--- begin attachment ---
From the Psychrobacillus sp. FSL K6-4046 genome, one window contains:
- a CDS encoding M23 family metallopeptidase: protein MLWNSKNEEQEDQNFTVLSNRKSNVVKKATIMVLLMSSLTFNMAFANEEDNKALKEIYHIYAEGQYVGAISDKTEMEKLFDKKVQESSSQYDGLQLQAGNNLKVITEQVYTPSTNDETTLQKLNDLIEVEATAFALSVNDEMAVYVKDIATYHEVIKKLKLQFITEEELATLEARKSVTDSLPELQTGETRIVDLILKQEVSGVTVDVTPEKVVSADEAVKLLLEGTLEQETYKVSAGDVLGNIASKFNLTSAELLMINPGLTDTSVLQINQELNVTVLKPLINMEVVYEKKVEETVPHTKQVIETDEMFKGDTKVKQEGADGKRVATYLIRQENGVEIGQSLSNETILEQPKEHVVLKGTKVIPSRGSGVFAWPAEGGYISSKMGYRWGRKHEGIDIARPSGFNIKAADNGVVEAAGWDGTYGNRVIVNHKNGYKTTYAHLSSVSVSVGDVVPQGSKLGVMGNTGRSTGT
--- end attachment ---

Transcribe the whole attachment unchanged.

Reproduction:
From the Psychrobacillus sp. FSL K6-4046 genome, one window contains:
- a CDS encoding M23 family metallopeptidase: protein MLWNSKNEEQEDQNFTVLSNRKSNVVKKATIMVLLMSSLTFNMAFANEEDNKALKEIYHIYAEGQYVGAISDKTEMEKLFDKKVQESSSQYDGLQLQAGNNLKVITEQVYTPSTNDETTLQKLNDLIEVEATAFALSVNDEMAVYVKDIATYHEVIKKLKLQFITEEELATLEARKSVTDSLPELQTGETRIVDLILKQEVSGVTVDVTPEKVVSADEAVKLLLEGTLEQETYKVSAGDVLGNIASKFNLTSAELLMINPGLTDTSVLQINQELNVTVLKPLINMEVVYEKKVEETVPHTKQVIETDEMFKGDTKVKQEGADGKRVATYLIRQENGVEIGQSLSNETILEQPKEHVVLKGTKVIPSRGSGVFAWPAEGGYISSKMGYRWGRKHEGIDIARPSGFNIKAADNGVVEAAGWDGTYGNRVIVNHKNGYKTTYAHLSSVSVSVGDVVPQGSKLGVMGNTGRSTGT